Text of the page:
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Högre seminarium: Dutch if possible, and also when it's not

tisdag 11 maj 2021 13.00 – 14.30

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Kirsten Rosiers, postdoktor vid Universiteit Gent, Belgien, gästar Institutionen för språkdidaktik för ett digitalt högre seminarium. Alla intresserade är välkomna att delta.

På de högre seminarierna vid Institutionen för språkdidaktik presenteras och diskuteras pågående såväl som avslutad forskning, både av våra egna forskare och forskare som gästar oss.

Kirsten Rosiers

Högre seminariet ISD - tisdag 11 maj kl 13-14.30

"Dutch if possible, and also when it's not"- Linking declared, perceived and practiced language policies in linguistic-ethnographic research

Kirsten Rosiers är postdoktor vid Universiteit Gent i Belgien.

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Abstract

Based on linguistic-ethnographic fieldwork in a linguistically diverse secondary Dutch-medium school in Brussels (Belgium), this presentation will analyse teachers' responsiveness to multilingualism and inclusion. Taking into account the multifaceted nature of language policy, policy is described by means of an ethnography of language policy on (1) the macro level of governmental policy (2) the meso level of one school's policy towards multilingualism, and (3) the micro level of teachers' perception of multilingualism and their practices in one classroom. The classroom is linguistically diverse; pupils speak e.g. Turkish, Arabic, Dutch, French and have various migration backgrounds.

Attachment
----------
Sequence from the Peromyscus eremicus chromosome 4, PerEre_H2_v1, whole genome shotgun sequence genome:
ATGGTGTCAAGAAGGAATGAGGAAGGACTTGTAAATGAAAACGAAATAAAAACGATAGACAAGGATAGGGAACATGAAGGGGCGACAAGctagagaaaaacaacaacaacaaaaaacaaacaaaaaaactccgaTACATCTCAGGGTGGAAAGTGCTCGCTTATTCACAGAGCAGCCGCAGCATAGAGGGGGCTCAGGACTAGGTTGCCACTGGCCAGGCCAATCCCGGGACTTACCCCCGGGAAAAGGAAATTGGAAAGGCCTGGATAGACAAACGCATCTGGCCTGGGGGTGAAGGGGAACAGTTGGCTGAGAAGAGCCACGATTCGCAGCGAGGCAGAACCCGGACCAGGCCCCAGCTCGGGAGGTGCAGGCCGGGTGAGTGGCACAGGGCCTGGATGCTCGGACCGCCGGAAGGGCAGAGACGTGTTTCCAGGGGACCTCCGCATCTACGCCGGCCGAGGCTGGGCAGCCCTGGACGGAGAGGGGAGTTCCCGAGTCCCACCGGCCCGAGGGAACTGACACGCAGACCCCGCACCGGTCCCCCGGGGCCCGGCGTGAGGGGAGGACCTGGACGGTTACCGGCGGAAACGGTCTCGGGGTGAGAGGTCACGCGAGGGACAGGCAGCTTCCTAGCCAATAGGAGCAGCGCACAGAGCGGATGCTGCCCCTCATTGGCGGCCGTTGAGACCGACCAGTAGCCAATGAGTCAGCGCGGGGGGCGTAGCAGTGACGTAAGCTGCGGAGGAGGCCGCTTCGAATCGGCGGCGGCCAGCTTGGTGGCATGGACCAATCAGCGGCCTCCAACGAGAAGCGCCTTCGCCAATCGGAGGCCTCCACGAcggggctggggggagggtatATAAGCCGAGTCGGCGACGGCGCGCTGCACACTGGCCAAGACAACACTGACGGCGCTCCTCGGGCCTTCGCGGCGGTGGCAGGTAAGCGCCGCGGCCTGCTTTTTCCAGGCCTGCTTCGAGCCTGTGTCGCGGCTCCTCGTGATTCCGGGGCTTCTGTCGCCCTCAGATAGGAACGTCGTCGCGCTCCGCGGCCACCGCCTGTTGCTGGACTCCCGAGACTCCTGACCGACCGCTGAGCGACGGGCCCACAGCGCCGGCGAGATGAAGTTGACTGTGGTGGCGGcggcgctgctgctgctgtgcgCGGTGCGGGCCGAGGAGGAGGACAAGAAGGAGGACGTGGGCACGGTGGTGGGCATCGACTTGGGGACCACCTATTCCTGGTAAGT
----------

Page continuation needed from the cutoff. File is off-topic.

Results indicate ambivalences (Jaspers, 2020) within and between policy levels. In the declared language policy (Shohamy 2006) at governmental level, an acknowledgment of a multilingual reality is vaguely touched upon, whereas a Dutch only policy is emphasized. Moreover, policy texts oppose to policy makers' discourse in media debates. These ambiguities are translated in the declared policy at school level: a Dutch only policy is prescribed. Teachers should issue language tickets when pupils speak other languages, although the school also wants to include and prepare pupils to live together in a multilingual city. Teachers prolong these ambivalences in their perceived and practiced language policies (Bonacina-Pugh 2017) as they respond to top-down as well as bottom-up discourse. Although teachers approve school policy, interview data reveal that they show openness to the inclusion of other languages. In their practiced language policy, teachers resort to other strategies than issuing language tickets: they react in a jocular way, they impose language policy, ignore or accept and even include other languages.

In the second part of the presentation, we will analyse these nuanced complexities of translanguaging practices in teacher-pupil interaction. Throughout the selected English course, translanguaging practices including different named languages (i.e. French, Dutch, English, Arabic) unfold in teacher-pupil interaction. Whereas the teacher merely has to safeguard boundaries between languages, results also indicate that the management of pupils' translanguaging by a teacher is negotiated in interaction. This negotiation is guided by power inequalities and impacts on the teacher's professional identity and on the valorisation of features of named languages. As a result, pupils' and teacher's linguistic practices can be situated on different parts of a translanguaging continuum, from more hybrid to more bounded.

- Bonacina-Pugh, F. (2017) Legitimizing multilingual practices in the classroom: the role of the 'practiced language policy'. International Journal of Bilingual Education and Bilingualism.
- Jaspers, J. (2020) Chronic ambivalence in class: managing a dilemmatic language ideology. In J. Jaspers & L. Madsen (Eds.), Critical perspectives on linguistic fixity and fluidity: languagised lives. Routledge: London.
- Shohamy, E. (2006) Language policy: hidden agendas and new approaches. London: Routledge.